While we as parents might express concern about the amount of time our children spend looking at a device, it would be enlightening for us to look at our own screen time.
How often are we distracted by something on our phone or tablet when we are with our family? Remember when going to a youth sporting event meant you were focused on the action on the field or court? Take a look in the stands now; how many adults are looking at their phones? How about when we’re relaxing at home? Do our children have to compete with our mobile devices for our attention?
According to a new Pew Research Center survey, 51 percent of teens surveyed say they often or sometimes find their parent distracted by their cellphone when they are trying to have a conversation with them.
How can we be intentional, yet reasonable, as we manage this hyperconnected dynamic within our families? Here are a few suggestions:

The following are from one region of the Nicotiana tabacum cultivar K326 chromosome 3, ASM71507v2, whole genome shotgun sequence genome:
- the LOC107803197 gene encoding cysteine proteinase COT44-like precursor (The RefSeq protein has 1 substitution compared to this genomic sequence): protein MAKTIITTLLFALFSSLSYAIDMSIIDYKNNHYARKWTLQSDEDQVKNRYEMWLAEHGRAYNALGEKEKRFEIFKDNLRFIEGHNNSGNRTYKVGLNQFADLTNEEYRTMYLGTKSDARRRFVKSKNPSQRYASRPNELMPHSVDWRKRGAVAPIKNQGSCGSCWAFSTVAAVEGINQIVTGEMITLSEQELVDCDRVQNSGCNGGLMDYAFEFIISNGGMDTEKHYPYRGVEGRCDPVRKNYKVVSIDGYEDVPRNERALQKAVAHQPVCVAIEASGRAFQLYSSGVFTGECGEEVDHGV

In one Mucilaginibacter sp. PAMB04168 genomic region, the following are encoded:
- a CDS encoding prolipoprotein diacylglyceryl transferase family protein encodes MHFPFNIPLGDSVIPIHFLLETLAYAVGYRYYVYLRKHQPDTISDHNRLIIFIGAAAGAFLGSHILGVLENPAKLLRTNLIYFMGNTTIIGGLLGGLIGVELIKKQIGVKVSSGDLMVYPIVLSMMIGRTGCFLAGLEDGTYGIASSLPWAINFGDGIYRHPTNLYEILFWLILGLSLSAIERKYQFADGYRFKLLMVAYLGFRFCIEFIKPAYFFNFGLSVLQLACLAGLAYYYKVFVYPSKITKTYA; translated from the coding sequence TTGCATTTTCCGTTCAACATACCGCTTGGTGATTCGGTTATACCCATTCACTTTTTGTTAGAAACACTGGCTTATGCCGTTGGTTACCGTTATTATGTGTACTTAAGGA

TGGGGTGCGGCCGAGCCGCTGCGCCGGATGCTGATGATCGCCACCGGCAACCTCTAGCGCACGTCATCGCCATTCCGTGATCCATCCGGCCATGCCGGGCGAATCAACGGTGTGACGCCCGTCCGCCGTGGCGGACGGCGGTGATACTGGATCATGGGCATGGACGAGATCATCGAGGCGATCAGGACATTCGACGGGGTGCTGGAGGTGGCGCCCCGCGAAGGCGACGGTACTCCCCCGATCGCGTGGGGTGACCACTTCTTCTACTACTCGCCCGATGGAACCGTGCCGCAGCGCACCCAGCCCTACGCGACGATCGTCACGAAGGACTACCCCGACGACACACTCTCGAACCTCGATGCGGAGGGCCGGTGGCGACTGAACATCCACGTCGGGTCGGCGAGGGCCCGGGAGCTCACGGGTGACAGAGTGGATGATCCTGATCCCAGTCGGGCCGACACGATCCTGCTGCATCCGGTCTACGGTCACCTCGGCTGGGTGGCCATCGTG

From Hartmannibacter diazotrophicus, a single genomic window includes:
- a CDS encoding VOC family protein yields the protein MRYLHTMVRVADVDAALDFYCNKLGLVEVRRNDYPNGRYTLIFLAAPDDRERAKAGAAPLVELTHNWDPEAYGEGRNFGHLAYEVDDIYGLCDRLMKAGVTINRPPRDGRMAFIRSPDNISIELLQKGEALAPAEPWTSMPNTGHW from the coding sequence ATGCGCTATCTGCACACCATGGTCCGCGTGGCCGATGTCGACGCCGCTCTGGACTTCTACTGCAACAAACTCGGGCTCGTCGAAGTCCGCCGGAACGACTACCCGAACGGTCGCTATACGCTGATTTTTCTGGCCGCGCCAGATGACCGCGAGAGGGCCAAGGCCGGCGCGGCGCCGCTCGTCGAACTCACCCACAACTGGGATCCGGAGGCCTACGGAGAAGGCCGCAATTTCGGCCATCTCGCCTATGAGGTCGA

• Our kids will take note if we purposely put away our devices during key family gatherings, such as dinners. Consider having "tech-free/device-free" time during the evenings and intermittently on weekends.
• In one-on-one or small group conversations, ensure you are attentive and not distracted by your device.Modeling self-discipline will be picked up by your teen.
• For our younger children, explore software by Google, Amazon and Apple that programs limits on device use.
We know that our children are always watching us. It’s important that we be mindful of our use of technology.
When it comes to our children’s screen time, the American Academy of Pediatrics encourages parents to focus on the content on the screen itself. They recommend limiting recreational/entertainment screen time to one to two hours per day for children older than age 2. There is no screen time limit for educational content and use. For more tips from the American Academy of Pediatrics about children and media, visit bit.ly/AAPMediaTips.
In District 87, we believe in "robot-proofing" our graduates so they can thrive personally and intellectually, both now and in the future. Our key strategy in this effort is to be relentless in crafting learning experiences that are distinctly human. Identifying and adhering to reasonable limitations with our devices will ensure we stay distinctly human.
David F. Larson is the superintendent of Glenbard Township High School District 87.